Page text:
These encapsulation services work similarly: before birth, a mother will receive a placenta go-kit that includes an ice chest and packs, biohazard bags, and a prepaid shipping box in which to send the placenta back.

On the day she gives birth, she tells her nurses she wants to keep the placenta. (Only four states have rules on the books granting mothers the right to keep the organ, but many hospitals will allow a woman to do so if she signs a release stating she won’t sell it.)

When the frozen placenta is shipped back to the company, it is sterilised, the blood is removed, and it is placed in a dehydrating machine. The dry, cracker-like result is then crushed into a very fine powder, to be consumed in capsules.

The capsules are flavourless and odourless – unless you go for flavoured options like berry, bubblegum, grape or lime.

At Lancaster Placenta Co, the powder can be used to make smoothies or infused into tinctures and gummies, too. The mother takes the placenta edibles like a supplement until her supply runs out.

While finishing her MBA at Columbia University, Melissa Wang noticed more of her friends seeking out information about placenta-eating. “Much of American medicine is focused on falling pregnant and prenatal support, but once the baby is born, we forget to take care of moms,” she said.

This led her to found Pluscenta Care, where a prep kit and jar of capsules costs $375. This is a fairly standard rate: Lancaster Placenta Co charges $299 per encapsulation, while Mommy Made charges $400.

Pluscenta sells only pills – Wang believes it’s the most potent method of delivery. “A mom only has one placenta, and we can’t reproduce those precious pills,” she said. “So you don’t want to waste it by doing a DIY method.”

But those DIY methods abound on social media. “I’ve seen placenta cookies and placenta chocolates,” Corona said. “I’ve even heard of placenta spaghetti.”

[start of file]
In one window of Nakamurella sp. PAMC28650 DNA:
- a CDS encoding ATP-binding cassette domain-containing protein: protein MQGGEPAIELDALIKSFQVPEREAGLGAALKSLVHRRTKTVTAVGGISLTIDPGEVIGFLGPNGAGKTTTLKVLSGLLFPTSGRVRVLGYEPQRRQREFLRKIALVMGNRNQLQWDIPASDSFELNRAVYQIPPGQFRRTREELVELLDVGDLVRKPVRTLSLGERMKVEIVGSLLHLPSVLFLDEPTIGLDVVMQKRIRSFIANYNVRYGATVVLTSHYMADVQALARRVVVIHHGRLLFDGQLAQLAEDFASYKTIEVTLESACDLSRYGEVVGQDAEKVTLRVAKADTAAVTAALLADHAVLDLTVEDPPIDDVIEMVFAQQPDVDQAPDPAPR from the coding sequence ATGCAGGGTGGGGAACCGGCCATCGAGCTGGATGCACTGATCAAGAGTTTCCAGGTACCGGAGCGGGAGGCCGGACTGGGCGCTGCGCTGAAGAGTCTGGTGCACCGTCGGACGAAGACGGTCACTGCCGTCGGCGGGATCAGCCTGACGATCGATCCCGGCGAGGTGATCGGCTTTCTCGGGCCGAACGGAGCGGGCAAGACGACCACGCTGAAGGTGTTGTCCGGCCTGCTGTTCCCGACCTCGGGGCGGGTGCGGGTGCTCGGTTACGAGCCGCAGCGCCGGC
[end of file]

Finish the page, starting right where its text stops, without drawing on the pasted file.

Wang says that Pluscenta wants to align itself with other companies that turn biology into an at-home project, like 23andMe with its DNA swab or the at-home colonoscopy kit Cologuard, for which users send a faecal sample through the mail.

“We give them everything they need; it’s an easy, three-step instruction,” she said.

A doctor might try to talk a mother out of keeping her placenta, so Pluscenta also offers a text helpline, while Mommy Made employs an on-call co-ordinator trained to handle these situations.

Doctors’ hesitancy aside, renewed attention on the trend means the encapsulator business is “exploding”, said Wang.

“There are the hippie encapsulators who say, ‘We put our blessing in every capsule,’ and then there are neutral people like me, appealing to a lot of moms,” Landis added. “This is definitely a niche industry with all different kinds.”

 

American Journal of Obstetrics & Gynaecology article – Human placentophagy: a review (Open access)

 

BIRTH article – Placentophagy among women planning community births in the United States: Frequency, rationale, and associated neonatal outcomes (Open access)

 

The Guardian article – The moms eating placenta gummies and smoothies: ‘Celebrities made this mainstream’ (Open access)

 

See more from MedicalBrief archives:

 

Eating placenta a potentially harmful fad that ‘should be discouraged’

 

McAlpine’s Law: Quacks rush to fill a vacuum